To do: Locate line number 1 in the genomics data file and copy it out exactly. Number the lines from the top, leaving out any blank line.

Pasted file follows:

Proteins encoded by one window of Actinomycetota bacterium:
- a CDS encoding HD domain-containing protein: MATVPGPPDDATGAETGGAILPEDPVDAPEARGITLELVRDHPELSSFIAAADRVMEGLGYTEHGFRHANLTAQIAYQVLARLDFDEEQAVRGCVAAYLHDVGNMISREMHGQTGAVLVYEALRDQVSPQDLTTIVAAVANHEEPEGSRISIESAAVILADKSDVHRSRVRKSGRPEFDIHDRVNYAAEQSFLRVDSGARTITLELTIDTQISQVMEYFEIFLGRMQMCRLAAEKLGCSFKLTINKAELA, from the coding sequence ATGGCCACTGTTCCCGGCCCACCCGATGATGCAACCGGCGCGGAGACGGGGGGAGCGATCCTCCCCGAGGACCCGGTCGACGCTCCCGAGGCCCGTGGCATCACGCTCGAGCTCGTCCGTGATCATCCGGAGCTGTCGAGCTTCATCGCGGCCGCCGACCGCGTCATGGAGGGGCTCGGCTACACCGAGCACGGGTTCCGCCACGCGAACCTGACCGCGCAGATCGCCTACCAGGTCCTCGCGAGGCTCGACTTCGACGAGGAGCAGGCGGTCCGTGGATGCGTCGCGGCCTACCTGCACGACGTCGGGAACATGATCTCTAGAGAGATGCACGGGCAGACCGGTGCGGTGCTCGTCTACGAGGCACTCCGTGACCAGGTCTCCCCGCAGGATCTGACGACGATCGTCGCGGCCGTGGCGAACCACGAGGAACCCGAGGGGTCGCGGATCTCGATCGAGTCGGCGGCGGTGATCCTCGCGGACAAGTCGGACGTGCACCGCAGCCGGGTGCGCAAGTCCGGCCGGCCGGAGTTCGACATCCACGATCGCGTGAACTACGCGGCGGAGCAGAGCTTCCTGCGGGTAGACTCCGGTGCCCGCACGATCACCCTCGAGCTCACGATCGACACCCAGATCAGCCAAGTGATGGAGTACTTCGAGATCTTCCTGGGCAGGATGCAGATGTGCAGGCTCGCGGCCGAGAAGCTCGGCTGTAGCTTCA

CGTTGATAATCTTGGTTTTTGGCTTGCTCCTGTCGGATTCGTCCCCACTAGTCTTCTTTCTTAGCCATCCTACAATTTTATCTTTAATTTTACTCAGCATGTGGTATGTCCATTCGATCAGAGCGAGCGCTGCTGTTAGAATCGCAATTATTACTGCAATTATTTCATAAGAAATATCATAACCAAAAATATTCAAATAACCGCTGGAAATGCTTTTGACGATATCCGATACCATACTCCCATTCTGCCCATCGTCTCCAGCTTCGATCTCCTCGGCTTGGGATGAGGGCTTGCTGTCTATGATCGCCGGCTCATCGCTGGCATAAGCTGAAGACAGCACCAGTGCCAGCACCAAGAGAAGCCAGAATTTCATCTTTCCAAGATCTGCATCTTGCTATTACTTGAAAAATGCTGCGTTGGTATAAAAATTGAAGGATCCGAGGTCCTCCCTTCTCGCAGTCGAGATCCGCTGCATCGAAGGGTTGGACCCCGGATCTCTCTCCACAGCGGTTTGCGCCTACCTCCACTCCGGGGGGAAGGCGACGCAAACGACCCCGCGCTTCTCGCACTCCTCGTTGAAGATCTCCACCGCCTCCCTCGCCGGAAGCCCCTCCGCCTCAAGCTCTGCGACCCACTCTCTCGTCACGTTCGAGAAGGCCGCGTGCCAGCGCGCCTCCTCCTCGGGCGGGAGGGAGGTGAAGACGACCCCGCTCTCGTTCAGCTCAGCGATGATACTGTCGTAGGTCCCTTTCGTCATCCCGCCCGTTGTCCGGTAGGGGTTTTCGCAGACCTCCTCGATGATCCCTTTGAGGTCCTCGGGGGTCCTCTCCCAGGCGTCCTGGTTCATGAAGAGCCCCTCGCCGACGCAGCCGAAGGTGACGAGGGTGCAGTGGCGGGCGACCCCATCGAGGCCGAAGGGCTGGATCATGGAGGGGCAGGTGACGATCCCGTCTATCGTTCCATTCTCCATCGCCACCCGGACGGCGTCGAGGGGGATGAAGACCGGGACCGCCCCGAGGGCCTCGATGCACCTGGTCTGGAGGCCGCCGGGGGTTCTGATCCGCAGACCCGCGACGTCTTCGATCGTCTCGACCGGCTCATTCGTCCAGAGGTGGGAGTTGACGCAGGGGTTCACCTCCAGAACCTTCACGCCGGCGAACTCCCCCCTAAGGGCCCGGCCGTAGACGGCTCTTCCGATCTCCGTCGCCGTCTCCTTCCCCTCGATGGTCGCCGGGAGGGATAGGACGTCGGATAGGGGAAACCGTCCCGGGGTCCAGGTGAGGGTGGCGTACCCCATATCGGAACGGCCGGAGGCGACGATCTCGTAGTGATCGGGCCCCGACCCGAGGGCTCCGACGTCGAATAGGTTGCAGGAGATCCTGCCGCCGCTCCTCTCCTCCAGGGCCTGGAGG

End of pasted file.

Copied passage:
Proteins encoded by one window of Actinomycetota bacterium: